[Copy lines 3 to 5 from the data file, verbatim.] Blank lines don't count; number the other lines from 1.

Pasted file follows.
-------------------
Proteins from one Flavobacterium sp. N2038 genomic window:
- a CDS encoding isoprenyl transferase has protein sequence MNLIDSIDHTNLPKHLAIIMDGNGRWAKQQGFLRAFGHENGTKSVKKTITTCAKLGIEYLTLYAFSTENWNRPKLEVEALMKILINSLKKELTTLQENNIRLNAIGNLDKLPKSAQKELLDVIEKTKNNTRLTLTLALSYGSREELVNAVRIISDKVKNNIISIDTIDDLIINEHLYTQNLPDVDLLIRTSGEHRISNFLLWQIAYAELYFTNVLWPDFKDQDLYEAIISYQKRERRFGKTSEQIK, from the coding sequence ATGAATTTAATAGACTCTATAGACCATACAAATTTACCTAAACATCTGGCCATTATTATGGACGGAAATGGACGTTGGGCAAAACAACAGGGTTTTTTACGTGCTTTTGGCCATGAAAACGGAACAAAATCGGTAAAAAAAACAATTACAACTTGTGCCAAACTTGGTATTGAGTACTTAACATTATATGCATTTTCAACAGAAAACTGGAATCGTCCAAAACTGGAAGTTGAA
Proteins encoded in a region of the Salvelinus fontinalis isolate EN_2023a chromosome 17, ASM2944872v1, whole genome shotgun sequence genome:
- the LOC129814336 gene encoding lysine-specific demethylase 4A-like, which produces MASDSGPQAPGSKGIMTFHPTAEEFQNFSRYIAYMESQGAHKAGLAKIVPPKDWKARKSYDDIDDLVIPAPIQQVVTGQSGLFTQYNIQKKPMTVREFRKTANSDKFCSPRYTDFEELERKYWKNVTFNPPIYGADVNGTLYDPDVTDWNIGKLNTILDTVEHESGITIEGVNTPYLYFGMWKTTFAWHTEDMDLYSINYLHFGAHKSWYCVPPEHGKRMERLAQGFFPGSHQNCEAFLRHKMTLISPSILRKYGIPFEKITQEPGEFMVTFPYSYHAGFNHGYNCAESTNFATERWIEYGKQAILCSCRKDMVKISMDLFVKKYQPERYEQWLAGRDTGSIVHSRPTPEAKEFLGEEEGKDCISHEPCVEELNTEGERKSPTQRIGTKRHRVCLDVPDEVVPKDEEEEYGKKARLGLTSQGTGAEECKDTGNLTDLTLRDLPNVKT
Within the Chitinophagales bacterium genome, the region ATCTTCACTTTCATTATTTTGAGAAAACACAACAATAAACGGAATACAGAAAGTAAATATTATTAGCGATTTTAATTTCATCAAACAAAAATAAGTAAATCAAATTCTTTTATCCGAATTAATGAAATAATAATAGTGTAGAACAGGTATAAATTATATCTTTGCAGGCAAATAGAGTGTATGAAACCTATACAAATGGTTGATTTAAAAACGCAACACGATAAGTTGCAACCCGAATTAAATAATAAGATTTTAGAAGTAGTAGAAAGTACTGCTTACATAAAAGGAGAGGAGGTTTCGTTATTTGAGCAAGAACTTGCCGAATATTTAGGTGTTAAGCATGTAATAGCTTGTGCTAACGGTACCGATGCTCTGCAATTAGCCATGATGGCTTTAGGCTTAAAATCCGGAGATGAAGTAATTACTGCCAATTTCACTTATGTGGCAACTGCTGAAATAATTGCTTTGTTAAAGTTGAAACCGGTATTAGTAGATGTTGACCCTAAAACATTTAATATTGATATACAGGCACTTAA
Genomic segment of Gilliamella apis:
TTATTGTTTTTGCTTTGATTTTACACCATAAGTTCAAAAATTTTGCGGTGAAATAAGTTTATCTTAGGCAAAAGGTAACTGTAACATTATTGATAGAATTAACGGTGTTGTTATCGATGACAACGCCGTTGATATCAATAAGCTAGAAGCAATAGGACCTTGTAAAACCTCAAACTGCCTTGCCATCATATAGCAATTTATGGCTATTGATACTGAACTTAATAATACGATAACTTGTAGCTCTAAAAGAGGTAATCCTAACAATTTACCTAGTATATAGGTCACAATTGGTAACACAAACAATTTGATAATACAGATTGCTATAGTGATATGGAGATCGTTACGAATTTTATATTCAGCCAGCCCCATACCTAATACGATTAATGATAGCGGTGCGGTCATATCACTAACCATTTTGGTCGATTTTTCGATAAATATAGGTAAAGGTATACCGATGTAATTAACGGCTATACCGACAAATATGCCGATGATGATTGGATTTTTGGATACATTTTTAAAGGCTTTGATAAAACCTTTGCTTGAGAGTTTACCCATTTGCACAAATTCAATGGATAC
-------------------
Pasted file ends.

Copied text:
Proteins encoded in a region of the Salvelinus fontinalis isolate EN_2023a chromosome 17, ASM2944872v1, whole genome shotgun sequence genome:
- the LOC129814336 gene encoding lysine-specific demethylase 4A-like, which produces MASDSGPQAPGSKGIMTFHPTAEEFQNFSRYIAYMESQGAHKAGLAKIVPPKDWKARKSYDDIDDLVIPAPIQQVVTGQSGLFTQYNIQKKPMTVREFRKTANSDKFCSPRYTDFEELERKYWKNVTFNPPIYGADVNGTLYDPDVTDWNIGKLNTILDTVEHESGITIEGVNTPYLYFGMWKTTFAWHTEDMDLYSINYLHFGAHKSWYCVPPEHGKRMERLAQGFFPGSHQNCEAFLRHKMTLISPSILRKYGIPFEKITQEPGEFMVTFPYSYHAGFNHGYNCAESTNFATERWIEYGKQAILCSCRKDMVKISMDLFVKKYQPERYEQWLAGRDTGSIVHSRPTPEAKEFLGEEEGKDCISHEPCVEELNTEGERKSPTQRIGTKRHRVCLDVPDEVVPKDEEEEYGKKARLGLTSQGTGAEECKDTGNLTDLTLRDLPNVKT
Within the Chitinophagales bacterium genome, the region ATCTTCACTTTCATTATTTTGAGAAAACACAACAATAAACGGAATACAGAAAGTAAATATTATTAGCGATTTTAATTTCATCAAACAAAAATAAGTAAATCAAATTCTTTTATCCGAATTAATGAAATAATAATAGTGTAGAACAGGTATAAATTATATCTTTGCAGGCAAATAGAGTGTATGAAACCTATACAAATGGTTGATTTAAAAACGCAACACGATAAGTTGCAACCCGAATTAAATAATAAGATTTTAGAAGTAGTAGAAAGTACTGCTTACATAAAAGGAGAGGAGGTTTCGTTATTTGAGCAAGAACTTGCCGAATATTTAGGTGTTAAGCATGTAATAGCTTGTGCTAACGGTACCGATGCTCTGCAATTAGCCATGATGGCTTTAGGCTTAAAATCCGGAGATGAAGTAATTACTGCCAATTTCACTTATGTGGCAACTGCTGAAATAATTGCTTTGTTAAAGTTGAAACCGGTATTAGTAGATGTTGACCCTAAAACATTTAATATTGATATACAGGCACTTAA